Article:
Kirkus Reviews:

A month in the life of a blunt, cynical punk-rock guitarist.

Readers meet Martin through a combination of contemplative black-and-white illustrations, episodic first-person narration, italicized internal monologues and excerpted school papers. Through Martin’s eyes, they also meet best friend Jeff, whose relationship with Martin seems based on mutual antagonism, and photographer and fellow musician Holly, who lets Martin use her computer to do homework. There’s no real hook to the plot, but there is motion: After Martin’s English teacher responds to his paper on landmines with a Theodore Roosevelt quotation (“Do what you can, where you are, with what you have”), Martin assembles, promotes and finally emcees a benefit concert. Meanwhile, romantic tension and misunderstandings build between Martin and Holly. Each narrative segment is dated, and every day from April 2 to April 30 is covered, contributing to the episodic, haphazard feel. Incidents and dialogue sometimes move the story forward and sometimes don’t (a concert-going girl’s insistence that Martin wear a Band-Aid on his ring finger, for instance, is never explained to Martin or to readers). A revelation at the end is heavier than the rest of the story but not completely out of place.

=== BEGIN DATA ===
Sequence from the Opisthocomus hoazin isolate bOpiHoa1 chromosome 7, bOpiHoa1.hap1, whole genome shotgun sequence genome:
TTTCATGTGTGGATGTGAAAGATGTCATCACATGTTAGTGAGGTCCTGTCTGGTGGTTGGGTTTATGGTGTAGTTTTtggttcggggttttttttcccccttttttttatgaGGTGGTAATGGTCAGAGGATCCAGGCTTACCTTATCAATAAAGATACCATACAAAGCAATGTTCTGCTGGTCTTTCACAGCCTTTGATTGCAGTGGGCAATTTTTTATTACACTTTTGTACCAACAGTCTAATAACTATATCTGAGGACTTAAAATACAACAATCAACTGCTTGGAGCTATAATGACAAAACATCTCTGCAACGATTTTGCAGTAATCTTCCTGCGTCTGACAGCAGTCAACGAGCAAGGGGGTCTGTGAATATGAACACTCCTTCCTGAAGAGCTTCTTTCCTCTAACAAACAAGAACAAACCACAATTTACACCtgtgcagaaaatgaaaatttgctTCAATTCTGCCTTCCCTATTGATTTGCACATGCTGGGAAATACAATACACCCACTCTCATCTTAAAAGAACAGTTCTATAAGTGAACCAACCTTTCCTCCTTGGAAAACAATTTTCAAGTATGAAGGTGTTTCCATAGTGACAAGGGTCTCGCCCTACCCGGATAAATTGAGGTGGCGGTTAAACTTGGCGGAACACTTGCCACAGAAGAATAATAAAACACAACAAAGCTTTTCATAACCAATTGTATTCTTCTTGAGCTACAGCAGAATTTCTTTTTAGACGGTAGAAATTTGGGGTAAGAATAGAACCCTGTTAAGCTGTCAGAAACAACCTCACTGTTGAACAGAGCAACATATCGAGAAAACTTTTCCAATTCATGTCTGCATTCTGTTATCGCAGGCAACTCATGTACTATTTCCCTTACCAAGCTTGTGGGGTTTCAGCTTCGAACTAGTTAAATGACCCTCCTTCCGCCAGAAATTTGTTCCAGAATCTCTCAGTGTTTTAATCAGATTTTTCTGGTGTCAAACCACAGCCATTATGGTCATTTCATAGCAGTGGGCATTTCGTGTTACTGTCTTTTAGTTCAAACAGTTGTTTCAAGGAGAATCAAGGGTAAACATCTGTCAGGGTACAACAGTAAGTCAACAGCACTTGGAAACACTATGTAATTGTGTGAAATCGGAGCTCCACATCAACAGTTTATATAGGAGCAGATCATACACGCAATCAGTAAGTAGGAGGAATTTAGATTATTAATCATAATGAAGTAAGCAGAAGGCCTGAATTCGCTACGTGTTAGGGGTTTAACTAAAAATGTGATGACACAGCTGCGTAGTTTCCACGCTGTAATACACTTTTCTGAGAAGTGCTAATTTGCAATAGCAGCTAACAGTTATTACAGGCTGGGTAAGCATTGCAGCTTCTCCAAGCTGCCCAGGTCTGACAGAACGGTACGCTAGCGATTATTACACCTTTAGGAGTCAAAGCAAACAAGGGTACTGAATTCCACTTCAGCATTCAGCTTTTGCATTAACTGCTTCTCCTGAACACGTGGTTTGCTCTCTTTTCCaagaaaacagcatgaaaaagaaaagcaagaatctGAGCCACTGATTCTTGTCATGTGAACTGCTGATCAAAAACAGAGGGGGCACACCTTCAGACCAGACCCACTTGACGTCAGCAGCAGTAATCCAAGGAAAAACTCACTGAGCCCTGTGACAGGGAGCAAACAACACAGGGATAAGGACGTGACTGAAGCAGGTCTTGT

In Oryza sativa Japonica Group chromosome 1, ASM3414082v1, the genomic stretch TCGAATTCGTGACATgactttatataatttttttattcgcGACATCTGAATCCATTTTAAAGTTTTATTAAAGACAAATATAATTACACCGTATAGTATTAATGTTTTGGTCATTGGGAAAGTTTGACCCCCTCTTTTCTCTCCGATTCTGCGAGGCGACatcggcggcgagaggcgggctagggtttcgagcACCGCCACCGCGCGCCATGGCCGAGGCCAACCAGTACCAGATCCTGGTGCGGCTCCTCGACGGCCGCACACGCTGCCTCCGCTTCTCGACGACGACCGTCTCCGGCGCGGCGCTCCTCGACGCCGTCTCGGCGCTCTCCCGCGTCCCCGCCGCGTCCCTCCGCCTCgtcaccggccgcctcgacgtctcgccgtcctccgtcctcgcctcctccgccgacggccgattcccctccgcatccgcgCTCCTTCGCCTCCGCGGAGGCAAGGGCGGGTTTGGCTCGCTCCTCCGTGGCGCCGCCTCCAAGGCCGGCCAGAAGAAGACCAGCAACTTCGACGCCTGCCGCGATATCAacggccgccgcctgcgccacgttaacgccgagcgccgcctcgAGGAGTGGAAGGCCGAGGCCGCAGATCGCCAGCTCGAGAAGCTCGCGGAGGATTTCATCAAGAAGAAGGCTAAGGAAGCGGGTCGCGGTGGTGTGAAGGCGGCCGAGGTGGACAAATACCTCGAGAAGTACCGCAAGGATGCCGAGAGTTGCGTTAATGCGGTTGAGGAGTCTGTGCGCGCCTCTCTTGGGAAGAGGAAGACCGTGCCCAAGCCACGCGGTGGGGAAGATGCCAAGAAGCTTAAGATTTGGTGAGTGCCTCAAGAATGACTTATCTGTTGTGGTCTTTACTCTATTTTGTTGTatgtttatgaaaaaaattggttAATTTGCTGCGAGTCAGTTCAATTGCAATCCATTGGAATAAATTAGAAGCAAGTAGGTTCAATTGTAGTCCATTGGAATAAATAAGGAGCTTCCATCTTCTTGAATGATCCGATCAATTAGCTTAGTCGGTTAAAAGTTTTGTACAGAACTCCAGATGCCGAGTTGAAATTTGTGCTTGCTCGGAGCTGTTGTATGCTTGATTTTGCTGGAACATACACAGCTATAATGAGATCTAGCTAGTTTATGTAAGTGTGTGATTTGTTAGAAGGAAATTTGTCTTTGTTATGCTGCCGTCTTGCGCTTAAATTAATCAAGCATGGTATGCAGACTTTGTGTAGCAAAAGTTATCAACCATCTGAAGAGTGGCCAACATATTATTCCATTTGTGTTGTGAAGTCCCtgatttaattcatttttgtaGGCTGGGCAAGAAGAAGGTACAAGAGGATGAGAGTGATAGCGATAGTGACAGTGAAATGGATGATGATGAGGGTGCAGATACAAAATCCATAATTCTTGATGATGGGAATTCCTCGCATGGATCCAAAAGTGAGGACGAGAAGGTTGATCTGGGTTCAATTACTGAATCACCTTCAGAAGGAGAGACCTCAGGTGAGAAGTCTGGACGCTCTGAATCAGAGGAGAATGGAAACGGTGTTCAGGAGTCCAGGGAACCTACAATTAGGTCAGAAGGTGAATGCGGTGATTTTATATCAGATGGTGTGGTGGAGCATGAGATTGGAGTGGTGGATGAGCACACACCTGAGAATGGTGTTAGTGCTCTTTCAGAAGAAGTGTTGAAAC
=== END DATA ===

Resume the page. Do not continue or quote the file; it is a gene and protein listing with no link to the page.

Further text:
Funny and unusually freeform, but then, maybe rigid narrative structure is for losers.

The Bulletin of the Center for Children’s Books: